No one knows exactly when the practice started, but the blood sport of bullfighting goes back for millennia. Spain is the country that most people associate bullfighting today, and the related sport of the Running of the Bulls (known in Spain as the encierro) is also still very popular there.
The tradition that goes back to the 14th century, when Spaniards would try to rush their cattle to the marketplace in order to speed up the selling process. Over time, the process of getting the bulls amped-up enough to run through the streets toward the market became something of an adrenaline-pumping sport for the Spaniards driving the bulls to the market, and the tradition eventually became intermingled with bullfighting when Running of the Bulls participants began leading bulls to the arena instead of the marketplace. Saint Fermin, a third-century bishop of Pamplona, has long-been associated with the running of the bulls, bullfighting, and the annual feast that comes with them.
Of course, in addition the brutality that was inflicted on the bulls in the arena by the bullfighters, many participants in both the bullfighting and the Running of the Bulls would often receive moderate to severe injuries, and some even lost their lives.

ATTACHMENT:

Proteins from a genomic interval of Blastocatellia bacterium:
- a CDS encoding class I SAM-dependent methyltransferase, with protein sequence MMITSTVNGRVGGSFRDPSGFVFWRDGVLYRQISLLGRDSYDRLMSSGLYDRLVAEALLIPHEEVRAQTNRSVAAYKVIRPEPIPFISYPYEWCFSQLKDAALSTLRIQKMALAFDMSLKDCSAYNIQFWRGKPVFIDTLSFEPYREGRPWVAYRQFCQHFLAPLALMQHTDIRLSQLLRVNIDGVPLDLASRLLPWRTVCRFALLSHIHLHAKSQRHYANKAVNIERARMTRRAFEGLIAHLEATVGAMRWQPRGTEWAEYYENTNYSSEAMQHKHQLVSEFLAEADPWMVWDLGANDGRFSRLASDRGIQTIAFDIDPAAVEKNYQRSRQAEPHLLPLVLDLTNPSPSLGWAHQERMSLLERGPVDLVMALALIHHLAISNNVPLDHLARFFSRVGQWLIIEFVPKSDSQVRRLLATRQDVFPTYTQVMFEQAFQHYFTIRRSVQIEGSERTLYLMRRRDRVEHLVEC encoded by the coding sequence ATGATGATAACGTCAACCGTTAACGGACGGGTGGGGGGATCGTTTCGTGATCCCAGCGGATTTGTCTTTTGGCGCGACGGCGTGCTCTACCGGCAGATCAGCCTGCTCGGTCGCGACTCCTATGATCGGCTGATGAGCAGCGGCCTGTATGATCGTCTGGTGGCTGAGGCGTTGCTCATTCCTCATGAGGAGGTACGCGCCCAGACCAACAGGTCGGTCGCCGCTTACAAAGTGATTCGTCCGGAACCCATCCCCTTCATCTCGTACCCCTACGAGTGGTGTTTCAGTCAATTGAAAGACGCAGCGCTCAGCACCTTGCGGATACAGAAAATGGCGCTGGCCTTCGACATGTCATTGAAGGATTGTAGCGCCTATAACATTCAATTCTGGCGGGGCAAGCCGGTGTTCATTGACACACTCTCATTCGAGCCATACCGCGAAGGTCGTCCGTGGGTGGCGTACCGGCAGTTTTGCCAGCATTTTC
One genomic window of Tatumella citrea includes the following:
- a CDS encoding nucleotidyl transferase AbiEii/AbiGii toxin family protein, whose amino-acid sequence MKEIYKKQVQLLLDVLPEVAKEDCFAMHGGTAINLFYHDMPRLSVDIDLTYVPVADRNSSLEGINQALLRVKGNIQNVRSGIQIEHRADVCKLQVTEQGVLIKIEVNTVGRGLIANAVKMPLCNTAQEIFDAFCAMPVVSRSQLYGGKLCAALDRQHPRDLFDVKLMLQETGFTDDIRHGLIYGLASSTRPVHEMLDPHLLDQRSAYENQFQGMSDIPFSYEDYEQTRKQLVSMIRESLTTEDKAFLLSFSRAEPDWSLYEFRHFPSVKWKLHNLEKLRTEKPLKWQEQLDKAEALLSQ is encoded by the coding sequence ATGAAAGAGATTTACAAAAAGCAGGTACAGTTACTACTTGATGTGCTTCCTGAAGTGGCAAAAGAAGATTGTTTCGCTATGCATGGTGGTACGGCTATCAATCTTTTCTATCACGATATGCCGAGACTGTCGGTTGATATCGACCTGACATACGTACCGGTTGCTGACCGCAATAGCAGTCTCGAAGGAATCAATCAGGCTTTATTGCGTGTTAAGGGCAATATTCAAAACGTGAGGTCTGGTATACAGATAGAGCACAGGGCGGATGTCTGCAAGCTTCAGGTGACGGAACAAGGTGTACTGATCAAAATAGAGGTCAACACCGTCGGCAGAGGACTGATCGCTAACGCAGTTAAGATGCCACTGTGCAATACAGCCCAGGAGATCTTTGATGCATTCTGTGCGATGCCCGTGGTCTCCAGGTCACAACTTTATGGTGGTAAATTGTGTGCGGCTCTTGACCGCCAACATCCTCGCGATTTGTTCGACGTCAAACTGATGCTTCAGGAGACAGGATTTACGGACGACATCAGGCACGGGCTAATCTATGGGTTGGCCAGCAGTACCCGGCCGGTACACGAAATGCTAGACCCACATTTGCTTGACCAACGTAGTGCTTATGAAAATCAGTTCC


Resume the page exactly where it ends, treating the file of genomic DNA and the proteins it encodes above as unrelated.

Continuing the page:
Fast-forward to today, and, while the sports still enjoy considerable popularity, local attitudes are changing toward inherent cruelty of the practices. Recently, a video surfaced of a group of young boys participating in their own encierro, but their version kept the kept the fun without the cruelty.
“To Saint Fermin we come, since he is our patron saint. He will guide us in the bull running, giving us his blessing,” the boys sing at the beginning of the video, only to be interrupted by a ferocious, charging . . . Yorkshire terrier?
The Yorkie makes a dash for the kids and chases them around a square in what appears to be the courtyard of an apartment complex. The kids run for their lives, getting a good bit of adrenaline and exercise along the way, while the woman filming can be heard laughing throughout the entire run.
The kids had fun, the dog certainly appears to have had its share of fun, and the best part is that no person or animal was hurt.
Since these children represent the next generation in Spain, let’s hope that the good-natured and kind version of the encierro that they participated in this year shapes their attitudes for what the tradition can be in the future.